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Thursday, September 15, 2005

Compare and Contrast

Though Governor Haley Barbour seems quite happy with the Federal response in this state, and though both people and the press are talking about how he received preferential treatment from the president in the immediate aftermath of Katrina, the whole thing is a sham.

The real truth is simply that Barbour is, of course, a GOP Uber Alles type of hack; always has been, always will. That it becomes so plainly relevant and clear in the aftermath of this disaster is worst of all. The other day, USA Today examined the two different experiences --obviously partisan driven-- of the governors of Louisiana and Mississippi with regards to the federal response to FEMA. Whereas Gov. Blanco was in a never ending runaround and game of phone tag, trying desperately to reach the president while New Orleans filled with water, Barbour, my own unfortunate Governor--because of his tight bond with the administration--claims a much different state of affairs for him:

Barbour hasn't had to wait hours to talk to Bush. In fact, Barbour said in an interview with USA TODAY, the president called him three to four times in the wake of Katrina. "I never called him. He always called me," he said.
Wow, Gub'ner, aren't you so cool and special....Why, look, even your longtime partner in crime thinks you're the man:
Ed Rogers, Barbour's longtime friend and business partner, says Barbour "has a very sophisticated working knowledge of this administration and this city (Washington).

He knows what people can do and what they can't do. He knows who to call, and they know him."
Hey Ed, how's that war profiteering working out for ya? Bet you'd hate to see anyone do something as cowardly as set a timetable for withdrawl.

Anyway, we're to equate the Federal response to Katrina in Mississippi being what it is because of Haley's "in" with the current administration. We're so lucky. He's one of the boys., Why, he's a former RNC chairman and high-powered fat-cat lobbyist. And to hear him tell it, the Feds are doing a bang up job:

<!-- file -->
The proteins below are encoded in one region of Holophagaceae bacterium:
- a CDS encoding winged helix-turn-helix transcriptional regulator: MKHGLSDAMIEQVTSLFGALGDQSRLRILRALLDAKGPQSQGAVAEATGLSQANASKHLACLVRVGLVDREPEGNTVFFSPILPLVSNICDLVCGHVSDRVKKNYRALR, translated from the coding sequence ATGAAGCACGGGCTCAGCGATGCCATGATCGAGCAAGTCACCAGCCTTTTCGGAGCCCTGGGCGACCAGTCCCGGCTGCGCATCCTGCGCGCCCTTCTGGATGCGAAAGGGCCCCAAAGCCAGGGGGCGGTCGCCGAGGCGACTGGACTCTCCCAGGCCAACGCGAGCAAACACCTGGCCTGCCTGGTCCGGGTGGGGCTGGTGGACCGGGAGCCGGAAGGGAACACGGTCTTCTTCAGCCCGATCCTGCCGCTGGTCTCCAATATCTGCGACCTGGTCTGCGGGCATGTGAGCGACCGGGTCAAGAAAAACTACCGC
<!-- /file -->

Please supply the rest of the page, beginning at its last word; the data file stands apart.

The onetime party leader declined to comment on Republican plans to push for tax cuts despite mounting federal deficits driven by Katrina and the Iraq war.

"I just haven't got anything to do with it," he says of the national agenda. "I got a full-time job down here."

Upbeat and good-natured, Barbour also has refused to express much frustration with a federal relief operation even Bush acknowledged was flawed. He repeatedly says the federal government has been "a good partner."

Bush offered Mississippi as well as Louisiana a federal takeover of relief efforts. "I told him we didn't need it," Barbour says, "that we were doing well."
I've noted earlier Barbour's satisfaction with the federal relief efforts on the coast, and he's the first one to applaud their efforts as thorough and satisfactory. It's 'cause he and the Pres are such close buds, y'see.

Meanwhile, back in the Reality Based Community, people are screwed. We keep reading first-hand accounts that clash wildly with Haley's assertions, such as this piece by Karen Lash, an attorney who went down to the Mississippi Coast to offer free legal assistance to hurricane victims, writing in Salon yesterday:
[...] when I arrived in Gulfport on Saturday, I was simply not prepared for what I saw. Chaos, devastation and an apparent inability to deliver the most basic help to so many people in so much despair. It was day 13 after Katrina struck, and no one was coordinating the relief effort in one of the poorest communities along the coast.